Tibetan Volunteers for Animals has joined forces with other animal rights activists to petition the Nepalese government to stop the slaughter of a half a million animals during a “Gadhimai” festival on November 24th and 25th. This festival is considered the world’s largest animal sacrifice. The animals slaughtered are generally: goats, buffaloes, ducks, roosters and pigeons.
The activists say that they are sensitive to the devotees needs but they feel that the sacrifice is unnecessary suffering. The Nepalese government is concerned about impinging on the sentiments of the devotees. (Sound familiar?)
Although, I, personally, don’t subscribe to organized religion, I have always been under the belief that exercising one’s own religious beliefs is essential to the traditions that this country is firmly grounded. However, religion is something that can be molded, changed, and broken down over time. Essentially, religions are adaptable. For example, the Vatican has come up with modern “sins” to keep the religion current and applicable to people in modern times.
Animal Sacrifice is a barbaric ritual, something used during the same time human sacrifice was being practiced. Animal sacrifice can be traced back to the Hebrews, Ancient Greeks, Ancient Romans, Aztecs and the Yorubas. Many have banned this practice centuries ago.
Today, religions that still practice animal sacrifice are considering changing their practices without government intervention. Interestingly, in an article written in The Hindu, in 2003, the author discussed how animal sacrifice is a non-essential practice for those following the Hindu religion. They say that simply because the government is not banning the practice does not mean that they should not and perhaps they could lead the way towards religious reform. In fact, the author pointed out that in the Bagavad Gita the “yajna” (“sacrifice”) does not mean the Vedic ritual of physical sacrifice but the dedication of someone’s spirit to ‘One Life’. From this perspective, he finishes the article by stating that when an animal is sacrificed it is the animal that has made the actual dedication to the religion, and not the slaughterer.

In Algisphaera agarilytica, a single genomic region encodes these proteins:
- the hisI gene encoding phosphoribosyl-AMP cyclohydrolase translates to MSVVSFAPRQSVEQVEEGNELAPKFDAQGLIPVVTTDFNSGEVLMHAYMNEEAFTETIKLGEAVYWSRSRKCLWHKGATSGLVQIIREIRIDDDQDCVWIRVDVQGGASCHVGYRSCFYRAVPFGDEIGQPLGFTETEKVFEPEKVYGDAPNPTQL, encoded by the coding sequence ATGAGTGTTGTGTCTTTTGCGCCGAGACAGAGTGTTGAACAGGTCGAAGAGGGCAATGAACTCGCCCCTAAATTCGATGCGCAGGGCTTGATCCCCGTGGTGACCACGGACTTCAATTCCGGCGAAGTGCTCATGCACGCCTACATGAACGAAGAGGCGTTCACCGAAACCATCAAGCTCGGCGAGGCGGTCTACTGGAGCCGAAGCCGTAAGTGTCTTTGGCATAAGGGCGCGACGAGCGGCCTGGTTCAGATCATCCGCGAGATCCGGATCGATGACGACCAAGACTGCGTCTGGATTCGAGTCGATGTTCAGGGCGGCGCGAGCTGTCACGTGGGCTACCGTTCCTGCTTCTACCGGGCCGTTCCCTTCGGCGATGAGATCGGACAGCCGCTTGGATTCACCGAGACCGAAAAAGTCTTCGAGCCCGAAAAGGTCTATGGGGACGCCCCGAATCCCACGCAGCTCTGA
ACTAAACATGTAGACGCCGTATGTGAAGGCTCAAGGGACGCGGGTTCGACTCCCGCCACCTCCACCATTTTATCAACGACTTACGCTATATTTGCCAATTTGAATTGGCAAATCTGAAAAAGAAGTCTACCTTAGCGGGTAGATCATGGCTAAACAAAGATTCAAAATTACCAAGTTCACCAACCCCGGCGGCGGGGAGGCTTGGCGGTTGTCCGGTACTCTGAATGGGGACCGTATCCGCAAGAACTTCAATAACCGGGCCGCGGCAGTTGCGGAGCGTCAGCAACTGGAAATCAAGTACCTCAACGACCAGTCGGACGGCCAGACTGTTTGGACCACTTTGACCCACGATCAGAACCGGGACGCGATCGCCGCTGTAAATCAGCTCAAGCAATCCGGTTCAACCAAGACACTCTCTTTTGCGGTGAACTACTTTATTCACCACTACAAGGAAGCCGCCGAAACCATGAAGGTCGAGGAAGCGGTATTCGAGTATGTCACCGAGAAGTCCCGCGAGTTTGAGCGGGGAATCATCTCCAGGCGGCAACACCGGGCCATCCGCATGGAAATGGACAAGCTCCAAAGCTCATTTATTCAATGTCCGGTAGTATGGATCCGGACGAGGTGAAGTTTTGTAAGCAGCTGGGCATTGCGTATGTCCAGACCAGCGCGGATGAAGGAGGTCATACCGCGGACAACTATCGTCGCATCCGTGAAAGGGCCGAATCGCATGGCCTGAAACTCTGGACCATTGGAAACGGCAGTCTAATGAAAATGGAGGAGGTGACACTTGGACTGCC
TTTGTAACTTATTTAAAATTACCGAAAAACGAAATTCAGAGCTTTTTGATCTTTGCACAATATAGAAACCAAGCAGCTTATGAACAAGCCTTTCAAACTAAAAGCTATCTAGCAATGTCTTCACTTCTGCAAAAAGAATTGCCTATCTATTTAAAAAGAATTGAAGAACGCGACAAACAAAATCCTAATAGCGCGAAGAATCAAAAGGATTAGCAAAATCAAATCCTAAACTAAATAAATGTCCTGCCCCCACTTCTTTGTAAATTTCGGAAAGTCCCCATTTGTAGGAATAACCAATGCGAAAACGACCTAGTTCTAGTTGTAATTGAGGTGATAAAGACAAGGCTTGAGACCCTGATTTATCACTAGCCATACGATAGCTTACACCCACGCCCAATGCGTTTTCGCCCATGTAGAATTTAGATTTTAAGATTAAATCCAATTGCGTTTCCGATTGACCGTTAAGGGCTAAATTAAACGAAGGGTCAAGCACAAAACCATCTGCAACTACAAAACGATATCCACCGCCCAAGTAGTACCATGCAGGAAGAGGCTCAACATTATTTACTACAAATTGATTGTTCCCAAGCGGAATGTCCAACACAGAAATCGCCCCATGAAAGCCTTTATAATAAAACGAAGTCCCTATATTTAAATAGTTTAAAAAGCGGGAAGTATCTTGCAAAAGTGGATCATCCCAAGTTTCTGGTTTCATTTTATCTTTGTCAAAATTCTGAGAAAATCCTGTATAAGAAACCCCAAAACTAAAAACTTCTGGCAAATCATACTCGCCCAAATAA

Until religions that perform these rituals take it upon themselves to change the way they worship, the government will continue to be hesitant in making any permanent changes in laws regarding the free exercise of religion.
Filed under: animal ethics, animal welfare | Tagged: animal abuse, animal advocacy, animal cruelty, animal ethics, animal rights, animal sacrifice, animal suffering, animal welfare, Gadhimai, Nepal, Tibetan Volunteers for Animals |